Testing on an experimental wetlands project located at sewer plant number one in the southwest corner of Discovery Bay is set to begin later this year. If successful, the project has the potential to create not only an eco-friendly alternative to removing pollutants from the town's wastewater, but could serve as environmental model for future generations looking for surrogate solutions.
Sitting on approximately two acres of previously unused dry sludge ponds empty since the late l980s the emerging wetlands have transformed the property into a peaceful oasis of cattails and bulrushes; an independent eco-system now home to frogs, snails and an assortment of birds and wildlife.
Town Manager Virgil Koehne, who implemented the project late last year with the support of the Community Services District Board, sensed that the empty parcels might one day serve a higher purpose.
I thought, What a waste of space,' said Koehne. And I immediately began thinking about how we might be able to make this area work environmentally; hence the wetlands.
And the goal? To determine if pollutants such as copper, aluminum and pharmaceutical products can be biologically removed from the wastewater as it flows through the facility; drawn to the roots of the weeds, their toxins effectively absorbed as they pass through a naturally occurring carbon layer. About 20,000 gallons per day of partially treated wastewater go through the wetlands and are then returned to the treatment plant for final processing.
In layman's terms, the pollutants get sucked out of the water, absorbed into the plants and are then either physically disposed of or allowed to decay naturally.
Armed with those objectives, a smattering of information and a lot of questions, Koehne contacted the civil and environmental engineering department at UC Berkeley to offer up a living classroom to the students and faculty in exchange for some expertise and advice.
Professor David Sedlak was thrilled by the invitation. This has been a topic I've been interested in for over a decade, and I've been particularly interested in finding alternatives that are not particularly energy heavy, said Sedlak. So when Virgil got in touch with us with his interest in Discovery Bay, we got very excited. It's great to be helping someone who really wants to solve a problem and not just leave it for someone else to worry about.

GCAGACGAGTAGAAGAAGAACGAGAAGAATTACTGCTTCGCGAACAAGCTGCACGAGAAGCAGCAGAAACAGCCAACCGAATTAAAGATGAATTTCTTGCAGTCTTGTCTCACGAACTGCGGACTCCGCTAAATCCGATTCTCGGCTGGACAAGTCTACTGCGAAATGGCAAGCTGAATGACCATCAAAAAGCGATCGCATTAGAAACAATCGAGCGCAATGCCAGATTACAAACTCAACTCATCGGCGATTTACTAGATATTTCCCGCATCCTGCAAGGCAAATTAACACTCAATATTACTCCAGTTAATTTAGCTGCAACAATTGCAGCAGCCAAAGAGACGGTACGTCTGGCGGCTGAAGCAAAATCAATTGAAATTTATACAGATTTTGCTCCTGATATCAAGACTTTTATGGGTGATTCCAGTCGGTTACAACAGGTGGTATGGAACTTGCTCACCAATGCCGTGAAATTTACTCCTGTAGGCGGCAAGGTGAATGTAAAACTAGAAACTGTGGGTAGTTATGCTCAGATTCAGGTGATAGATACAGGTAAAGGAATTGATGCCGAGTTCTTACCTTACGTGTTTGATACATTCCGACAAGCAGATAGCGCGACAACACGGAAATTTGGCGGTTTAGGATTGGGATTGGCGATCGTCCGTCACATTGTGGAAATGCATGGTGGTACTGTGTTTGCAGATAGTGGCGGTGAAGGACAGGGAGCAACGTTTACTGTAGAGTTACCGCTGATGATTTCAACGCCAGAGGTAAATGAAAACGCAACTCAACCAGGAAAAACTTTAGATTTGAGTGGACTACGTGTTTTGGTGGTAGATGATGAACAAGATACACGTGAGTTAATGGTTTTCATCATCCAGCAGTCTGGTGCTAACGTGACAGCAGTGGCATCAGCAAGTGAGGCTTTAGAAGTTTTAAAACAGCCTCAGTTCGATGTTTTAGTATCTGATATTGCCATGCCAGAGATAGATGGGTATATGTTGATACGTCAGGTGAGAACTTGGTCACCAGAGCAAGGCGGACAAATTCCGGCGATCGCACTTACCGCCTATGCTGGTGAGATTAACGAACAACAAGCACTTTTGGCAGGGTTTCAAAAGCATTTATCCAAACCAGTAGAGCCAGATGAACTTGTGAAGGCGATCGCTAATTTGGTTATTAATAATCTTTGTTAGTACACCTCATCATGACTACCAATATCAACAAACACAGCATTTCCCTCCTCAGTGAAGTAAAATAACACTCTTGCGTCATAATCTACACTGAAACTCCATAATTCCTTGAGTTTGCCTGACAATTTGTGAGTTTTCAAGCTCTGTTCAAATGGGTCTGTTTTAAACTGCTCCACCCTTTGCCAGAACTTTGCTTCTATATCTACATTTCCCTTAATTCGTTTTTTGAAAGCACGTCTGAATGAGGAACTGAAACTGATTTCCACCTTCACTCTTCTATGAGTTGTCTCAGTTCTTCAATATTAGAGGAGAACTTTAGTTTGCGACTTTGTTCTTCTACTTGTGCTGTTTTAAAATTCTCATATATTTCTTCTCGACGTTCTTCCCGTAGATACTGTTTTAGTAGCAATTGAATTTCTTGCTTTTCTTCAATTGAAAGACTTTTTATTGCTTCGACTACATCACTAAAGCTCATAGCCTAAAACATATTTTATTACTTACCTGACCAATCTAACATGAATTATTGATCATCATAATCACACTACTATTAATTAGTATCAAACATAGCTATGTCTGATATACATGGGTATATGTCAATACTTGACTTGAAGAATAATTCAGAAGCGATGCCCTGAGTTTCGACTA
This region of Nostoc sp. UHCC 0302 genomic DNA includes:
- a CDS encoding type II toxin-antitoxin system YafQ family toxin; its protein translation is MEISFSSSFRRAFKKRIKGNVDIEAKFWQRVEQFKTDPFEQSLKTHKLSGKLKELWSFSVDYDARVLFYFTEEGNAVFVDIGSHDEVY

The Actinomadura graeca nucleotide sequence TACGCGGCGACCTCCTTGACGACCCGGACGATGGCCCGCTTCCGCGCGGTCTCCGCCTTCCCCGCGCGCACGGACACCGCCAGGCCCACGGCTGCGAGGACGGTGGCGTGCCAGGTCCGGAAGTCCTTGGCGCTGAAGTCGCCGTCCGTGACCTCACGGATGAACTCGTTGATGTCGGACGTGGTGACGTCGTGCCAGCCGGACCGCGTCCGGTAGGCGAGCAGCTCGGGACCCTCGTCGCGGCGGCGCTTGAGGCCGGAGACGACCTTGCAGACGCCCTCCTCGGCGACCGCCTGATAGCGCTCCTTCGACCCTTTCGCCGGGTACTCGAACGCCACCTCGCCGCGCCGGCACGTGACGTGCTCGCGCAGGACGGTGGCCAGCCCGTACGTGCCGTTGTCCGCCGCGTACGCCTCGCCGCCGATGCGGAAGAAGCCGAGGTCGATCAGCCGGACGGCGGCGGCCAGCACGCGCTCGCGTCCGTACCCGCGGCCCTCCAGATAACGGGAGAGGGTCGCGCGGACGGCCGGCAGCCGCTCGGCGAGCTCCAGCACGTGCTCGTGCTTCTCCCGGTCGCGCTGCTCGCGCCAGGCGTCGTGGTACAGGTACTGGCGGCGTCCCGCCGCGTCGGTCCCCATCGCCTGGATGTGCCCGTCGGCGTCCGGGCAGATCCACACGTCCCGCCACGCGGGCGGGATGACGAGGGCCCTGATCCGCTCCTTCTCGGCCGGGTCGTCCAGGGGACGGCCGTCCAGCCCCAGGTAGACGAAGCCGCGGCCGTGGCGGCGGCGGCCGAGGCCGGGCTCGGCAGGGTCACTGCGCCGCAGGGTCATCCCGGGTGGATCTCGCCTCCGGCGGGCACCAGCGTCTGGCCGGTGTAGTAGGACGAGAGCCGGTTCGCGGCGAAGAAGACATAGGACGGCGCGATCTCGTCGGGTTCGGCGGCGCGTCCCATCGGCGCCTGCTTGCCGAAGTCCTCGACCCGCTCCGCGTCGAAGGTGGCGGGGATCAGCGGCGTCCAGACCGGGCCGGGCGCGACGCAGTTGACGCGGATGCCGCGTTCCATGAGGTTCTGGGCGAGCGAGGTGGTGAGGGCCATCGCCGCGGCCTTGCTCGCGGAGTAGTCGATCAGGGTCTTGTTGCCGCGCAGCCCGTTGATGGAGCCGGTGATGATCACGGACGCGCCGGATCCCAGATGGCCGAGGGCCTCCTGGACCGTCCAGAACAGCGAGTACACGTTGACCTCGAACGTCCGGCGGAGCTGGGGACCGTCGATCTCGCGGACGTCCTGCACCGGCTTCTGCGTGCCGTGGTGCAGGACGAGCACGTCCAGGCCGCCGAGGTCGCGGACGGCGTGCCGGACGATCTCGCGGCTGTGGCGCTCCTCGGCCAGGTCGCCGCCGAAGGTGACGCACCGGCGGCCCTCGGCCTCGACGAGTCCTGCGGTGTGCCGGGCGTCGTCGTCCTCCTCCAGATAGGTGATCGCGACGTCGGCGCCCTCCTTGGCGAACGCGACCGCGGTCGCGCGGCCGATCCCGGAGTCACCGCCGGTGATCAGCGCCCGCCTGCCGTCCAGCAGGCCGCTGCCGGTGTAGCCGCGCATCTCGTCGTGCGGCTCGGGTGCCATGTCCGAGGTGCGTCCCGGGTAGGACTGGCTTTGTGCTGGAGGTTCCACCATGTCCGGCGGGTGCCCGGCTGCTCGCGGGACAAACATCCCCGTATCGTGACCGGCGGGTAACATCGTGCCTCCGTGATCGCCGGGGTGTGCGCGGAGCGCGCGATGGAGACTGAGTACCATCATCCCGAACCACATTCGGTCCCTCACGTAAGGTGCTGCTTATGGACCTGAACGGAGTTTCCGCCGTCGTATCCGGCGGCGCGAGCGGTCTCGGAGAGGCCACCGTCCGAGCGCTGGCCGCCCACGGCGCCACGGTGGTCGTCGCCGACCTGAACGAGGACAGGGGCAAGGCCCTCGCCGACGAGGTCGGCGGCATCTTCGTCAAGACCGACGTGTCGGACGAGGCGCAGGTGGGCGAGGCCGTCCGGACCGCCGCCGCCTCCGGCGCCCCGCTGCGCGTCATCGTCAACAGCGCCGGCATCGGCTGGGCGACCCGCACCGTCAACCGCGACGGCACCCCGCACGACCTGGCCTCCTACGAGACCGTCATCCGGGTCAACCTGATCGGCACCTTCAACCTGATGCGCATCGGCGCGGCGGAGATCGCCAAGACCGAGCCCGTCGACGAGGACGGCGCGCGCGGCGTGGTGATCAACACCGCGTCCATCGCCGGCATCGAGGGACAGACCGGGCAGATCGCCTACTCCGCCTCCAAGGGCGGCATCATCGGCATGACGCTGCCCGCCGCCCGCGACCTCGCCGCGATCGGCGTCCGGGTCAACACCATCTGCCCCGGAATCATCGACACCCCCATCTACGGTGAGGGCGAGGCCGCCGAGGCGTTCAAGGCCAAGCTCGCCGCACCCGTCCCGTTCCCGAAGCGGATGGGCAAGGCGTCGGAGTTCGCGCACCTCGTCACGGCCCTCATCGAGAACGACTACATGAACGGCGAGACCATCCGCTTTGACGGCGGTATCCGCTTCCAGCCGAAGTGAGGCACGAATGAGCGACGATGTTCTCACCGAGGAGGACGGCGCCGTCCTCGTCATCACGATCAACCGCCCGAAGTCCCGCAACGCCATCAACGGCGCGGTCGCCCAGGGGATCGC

It just seemed like a great deal for them and a great deal for us, agreed Koehne, who with the Berkeley students, eventually planted thousands of cattails and bulrushes along the property, and then sat back while nature took its course.
While the project appears simple on the surface, there remain myriad unknowns, including such matters as operational procedures, accountability and ultimate effectiveness. But much also depends, said Koehne, on the California State Water Board, which dictates the safe levels of pollutants in water throughout the state.
Whether this process will remove enough of the pollutants, we don't know, said Koehne. But if it doesn't, then we will have to find other ways to do it, and then rework and re-establish things. It's all still in the initial stages.
Over the next few weeks, solar sensors and probes, acting in place of electric conduits, will be installed at various points throughout the wetlands. The probes will monitor and check the water for temperature, levels of oxygen and salinity, as well as pH levels and clarity.
The information will then be sent to a company in Texas, and from there Koehne and the Berkeley students and staff can log on for instant results.
Koehne estimates that the wetlands project over the course of two years will cost in the neighborhood of $300,000; potentially millions of dollars less than more traditional methods.
There are certainly other ways to remove the chemicals, said Koehne, such as reverse osmosis. But based on what we've seen so far, this (wetlands) seems like the better way to go. There is very low maintenance involved with this and the human error factor is quite low.
But how much we are able to remove and control with this method remains to be seen. However, in the end, I truly believe the wetlands will be better, and I also believe it's important to be a part of the green movement. Will all eyes be on Discovery Bay if this is successful? Could be. We'll see how it goes.